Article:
Happy Thanksgiving, all!
It’s been an uncharacteristically snowy one here – very snowy, as a matter of fact. We typically don’t see this amount of the white stuff until late December – contrary to popular belief, not every Christmas is a white one in Maine. Weather is a tempestuous business these days, however, so in the grand scheme a foot of packed powder in our driveway is hardly the worst that could happen.
In fact, I found myself quietly enjoying the Rockwellian scene outside my window yesterday. Ben was working from home; Marji the pup was sprawled out under my feet, as is her preference whenever I’m working.
Magnus, meanwhile, had staked his own claim – in this case, in a basket I’d scored at Goodwill for Christmas gifts.
And me? I went a little bit nuts in the domesticity department. By the end of the day, I had used the pressure cooker to do up a pound each of black beans and chick peas (I freeze them, portioned appropriately, in Mason jars to avoid buying canned), cooked up a big batch of vegetable broth (also for freezing), whipped up a batch of body butter, crocheted my first cotton round to use in place of cotton balls, and played several rousing games of tag with Marji in the snow.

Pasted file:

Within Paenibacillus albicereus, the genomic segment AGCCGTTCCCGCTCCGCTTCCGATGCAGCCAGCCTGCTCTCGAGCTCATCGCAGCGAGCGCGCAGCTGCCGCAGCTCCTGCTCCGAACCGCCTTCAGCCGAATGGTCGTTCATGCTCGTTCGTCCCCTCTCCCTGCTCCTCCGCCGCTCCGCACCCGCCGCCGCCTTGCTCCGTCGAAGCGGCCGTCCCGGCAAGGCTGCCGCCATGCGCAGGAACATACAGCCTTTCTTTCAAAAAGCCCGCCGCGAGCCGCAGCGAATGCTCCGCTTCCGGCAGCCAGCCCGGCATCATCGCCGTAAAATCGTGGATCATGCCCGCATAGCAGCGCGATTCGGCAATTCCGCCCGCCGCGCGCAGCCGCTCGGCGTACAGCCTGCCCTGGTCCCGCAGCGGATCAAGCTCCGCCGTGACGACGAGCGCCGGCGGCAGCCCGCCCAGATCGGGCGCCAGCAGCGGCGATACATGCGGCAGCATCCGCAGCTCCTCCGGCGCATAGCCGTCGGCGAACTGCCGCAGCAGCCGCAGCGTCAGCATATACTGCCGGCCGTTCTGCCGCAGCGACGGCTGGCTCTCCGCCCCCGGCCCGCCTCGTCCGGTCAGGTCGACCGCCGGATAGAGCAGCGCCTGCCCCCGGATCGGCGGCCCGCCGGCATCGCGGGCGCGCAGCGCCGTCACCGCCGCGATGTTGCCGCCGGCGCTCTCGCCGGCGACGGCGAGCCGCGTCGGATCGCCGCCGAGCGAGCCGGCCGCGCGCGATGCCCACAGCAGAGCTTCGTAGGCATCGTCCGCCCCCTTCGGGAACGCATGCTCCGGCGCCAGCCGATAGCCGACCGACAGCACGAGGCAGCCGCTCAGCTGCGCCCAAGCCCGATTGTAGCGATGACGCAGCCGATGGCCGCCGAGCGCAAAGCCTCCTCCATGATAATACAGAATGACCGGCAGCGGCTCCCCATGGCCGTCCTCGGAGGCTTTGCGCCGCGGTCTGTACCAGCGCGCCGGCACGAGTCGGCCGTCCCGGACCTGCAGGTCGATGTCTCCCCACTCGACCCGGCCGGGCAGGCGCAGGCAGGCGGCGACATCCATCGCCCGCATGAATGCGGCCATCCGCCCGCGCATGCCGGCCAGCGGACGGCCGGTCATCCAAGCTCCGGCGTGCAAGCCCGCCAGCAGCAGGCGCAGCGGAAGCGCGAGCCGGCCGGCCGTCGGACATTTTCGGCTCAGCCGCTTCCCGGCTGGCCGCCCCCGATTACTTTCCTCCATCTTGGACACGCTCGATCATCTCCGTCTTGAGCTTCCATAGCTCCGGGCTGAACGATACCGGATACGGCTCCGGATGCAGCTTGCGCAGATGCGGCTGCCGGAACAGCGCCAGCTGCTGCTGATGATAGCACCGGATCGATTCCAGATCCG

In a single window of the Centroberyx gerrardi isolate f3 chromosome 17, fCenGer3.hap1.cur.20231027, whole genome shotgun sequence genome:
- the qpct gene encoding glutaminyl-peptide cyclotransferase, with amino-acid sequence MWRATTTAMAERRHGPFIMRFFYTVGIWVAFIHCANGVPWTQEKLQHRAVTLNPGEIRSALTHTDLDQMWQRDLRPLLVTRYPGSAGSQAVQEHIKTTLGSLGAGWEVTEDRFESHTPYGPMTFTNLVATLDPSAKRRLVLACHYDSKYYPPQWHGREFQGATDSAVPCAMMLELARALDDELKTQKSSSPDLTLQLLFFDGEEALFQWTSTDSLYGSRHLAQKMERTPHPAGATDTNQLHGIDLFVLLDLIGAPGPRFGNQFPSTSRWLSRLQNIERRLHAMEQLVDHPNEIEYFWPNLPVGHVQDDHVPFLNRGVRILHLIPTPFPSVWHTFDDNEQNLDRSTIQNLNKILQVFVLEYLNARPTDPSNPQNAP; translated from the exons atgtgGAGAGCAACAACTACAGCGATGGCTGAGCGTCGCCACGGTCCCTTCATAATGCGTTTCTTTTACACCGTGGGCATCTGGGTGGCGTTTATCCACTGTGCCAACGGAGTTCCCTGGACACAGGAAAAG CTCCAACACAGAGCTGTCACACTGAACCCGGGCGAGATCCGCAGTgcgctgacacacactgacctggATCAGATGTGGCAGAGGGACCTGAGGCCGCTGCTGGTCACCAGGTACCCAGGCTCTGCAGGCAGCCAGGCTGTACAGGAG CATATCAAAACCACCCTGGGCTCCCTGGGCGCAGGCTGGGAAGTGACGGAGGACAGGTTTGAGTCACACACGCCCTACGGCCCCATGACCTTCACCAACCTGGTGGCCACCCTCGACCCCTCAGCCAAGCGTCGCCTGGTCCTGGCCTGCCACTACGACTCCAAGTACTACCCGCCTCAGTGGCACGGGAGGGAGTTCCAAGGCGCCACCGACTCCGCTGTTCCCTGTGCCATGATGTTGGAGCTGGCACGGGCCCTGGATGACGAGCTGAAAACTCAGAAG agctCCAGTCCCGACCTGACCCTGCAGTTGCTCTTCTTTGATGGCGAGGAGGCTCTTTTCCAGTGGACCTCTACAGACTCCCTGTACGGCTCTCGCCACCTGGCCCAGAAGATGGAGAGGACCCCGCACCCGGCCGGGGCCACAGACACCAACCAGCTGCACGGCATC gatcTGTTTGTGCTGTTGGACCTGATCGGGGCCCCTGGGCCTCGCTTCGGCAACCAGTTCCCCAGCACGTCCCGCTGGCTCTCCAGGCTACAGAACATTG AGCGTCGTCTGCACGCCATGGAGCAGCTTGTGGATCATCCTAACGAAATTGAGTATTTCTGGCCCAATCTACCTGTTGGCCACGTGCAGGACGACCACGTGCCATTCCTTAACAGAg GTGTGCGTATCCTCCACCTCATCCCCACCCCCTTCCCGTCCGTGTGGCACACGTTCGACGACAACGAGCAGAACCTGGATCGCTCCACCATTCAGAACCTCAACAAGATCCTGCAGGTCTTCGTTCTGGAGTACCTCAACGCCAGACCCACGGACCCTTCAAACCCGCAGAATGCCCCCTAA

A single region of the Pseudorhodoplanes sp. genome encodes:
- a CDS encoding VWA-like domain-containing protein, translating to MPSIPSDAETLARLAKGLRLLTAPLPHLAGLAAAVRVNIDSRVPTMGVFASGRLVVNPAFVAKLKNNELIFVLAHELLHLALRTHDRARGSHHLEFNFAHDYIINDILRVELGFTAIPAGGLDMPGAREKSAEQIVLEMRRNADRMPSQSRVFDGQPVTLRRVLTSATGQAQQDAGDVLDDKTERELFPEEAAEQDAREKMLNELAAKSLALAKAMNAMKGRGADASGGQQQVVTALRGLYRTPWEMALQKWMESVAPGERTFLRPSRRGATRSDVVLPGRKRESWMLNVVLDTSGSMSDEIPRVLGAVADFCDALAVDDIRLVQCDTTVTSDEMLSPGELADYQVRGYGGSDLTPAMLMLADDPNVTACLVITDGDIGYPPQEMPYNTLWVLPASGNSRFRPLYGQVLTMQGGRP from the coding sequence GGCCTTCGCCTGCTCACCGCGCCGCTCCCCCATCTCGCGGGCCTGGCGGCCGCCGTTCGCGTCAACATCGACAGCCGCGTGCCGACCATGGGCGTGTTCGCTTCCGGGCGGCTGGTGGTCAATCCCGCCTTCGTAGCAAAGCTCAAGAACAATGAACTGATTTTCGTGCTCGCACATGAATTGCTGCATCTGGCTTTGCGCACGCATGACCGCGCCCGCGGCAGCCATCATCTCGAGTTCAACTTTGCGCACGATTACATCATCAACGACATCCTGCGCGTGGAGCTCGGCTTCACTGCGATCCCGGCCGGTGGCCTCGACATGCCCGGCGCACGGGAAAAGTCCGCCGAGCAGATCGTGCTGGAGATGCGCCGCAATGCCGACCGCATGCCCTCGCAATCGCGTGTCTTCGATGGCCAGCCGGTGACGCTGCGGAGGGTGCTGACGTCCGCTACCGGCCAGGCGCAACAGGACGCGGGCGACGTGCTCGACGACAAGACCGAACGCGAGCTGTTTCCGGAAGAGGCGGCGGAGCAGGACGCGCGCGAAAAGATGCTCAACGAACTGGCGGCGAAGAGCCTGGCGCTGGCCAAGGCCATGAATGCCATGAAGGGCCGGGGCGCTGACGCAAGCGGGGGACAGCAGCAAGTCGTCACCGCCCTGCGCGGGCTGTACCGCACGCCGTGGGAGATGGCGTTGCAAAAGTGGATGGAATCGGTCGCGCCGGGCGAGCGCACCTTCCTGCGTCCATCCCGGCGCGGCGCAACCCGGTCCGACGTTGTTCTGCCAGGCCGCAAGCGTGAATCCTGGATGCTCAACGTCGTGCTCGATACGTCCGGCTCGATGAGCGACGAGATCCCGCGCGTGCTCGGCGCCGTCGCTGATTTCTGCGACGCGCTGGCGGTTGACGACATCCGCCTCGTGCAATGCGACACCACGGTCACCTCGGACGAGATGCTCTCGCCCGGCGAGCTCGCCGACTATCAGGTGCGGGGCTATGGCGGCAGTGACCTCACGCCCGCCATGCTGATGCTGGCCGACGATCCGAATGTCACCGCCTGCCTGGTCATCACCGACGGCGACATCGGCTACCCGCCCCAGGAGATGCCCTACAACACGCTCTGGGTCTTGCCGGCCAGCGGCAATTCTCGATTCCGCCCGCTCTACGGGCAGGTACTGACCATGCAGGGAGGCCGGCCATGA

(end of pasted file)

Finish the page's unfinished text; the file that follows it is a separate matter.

All the while, I listened to Barbara Kingsolver and family narrating their audiobook, Animal, Vegetable, Miracle. It chronicles a year in the life of the family as they venture away from grocery store-bought, mass-produced foodstuffs in favor of the homegrown variety. Clearly it’s something that strikes a chord with me, since I’m working to do much the same in our own household.
All of this seems particularly relevant this time of year, especially on Thanksgiving. I am grateful to be in a position where I can take time to learn about gardening and canning and freezing, crochet and sewing and soap making. Every day that I’m able to spend in my own home, nourishing myself with silence and fuzzy companionship and a really great-smelling kitchen, makes me that much more aware of just how lucky I am. I think of the thousands upon thousands of people now homeless on the other side of the U.S., and all but lose my breath with gratitude for the roof over my head and the stocked pantry beneath it.
There is a long list of things for me to be grateful for these days. On Tuesday, snow days were at the very top of that list. But there’s also a pup and a cat and a lovely man and his long-haired, lovely son… There are countless things to learn and, at least at this stage of my life, I still seemingly have the capacity to learn some of them. There are words to write – thanks to a recent surgery, my hands are even able to write them again! There is this blog, with articles penned by writers I admire more and more by the day.
Life is good, and for that I am singularly, profoundly thankful. Snow days, it seems, simply force us to slow down, look around, and take a moment to revel in all that we have.
Jen Blood is the USA Today-bestselling author of the Erin Solomon Mysteries and the Flint K-9 Search and Rescue Mysteries. To learn more, visit http://www.jenblood.com.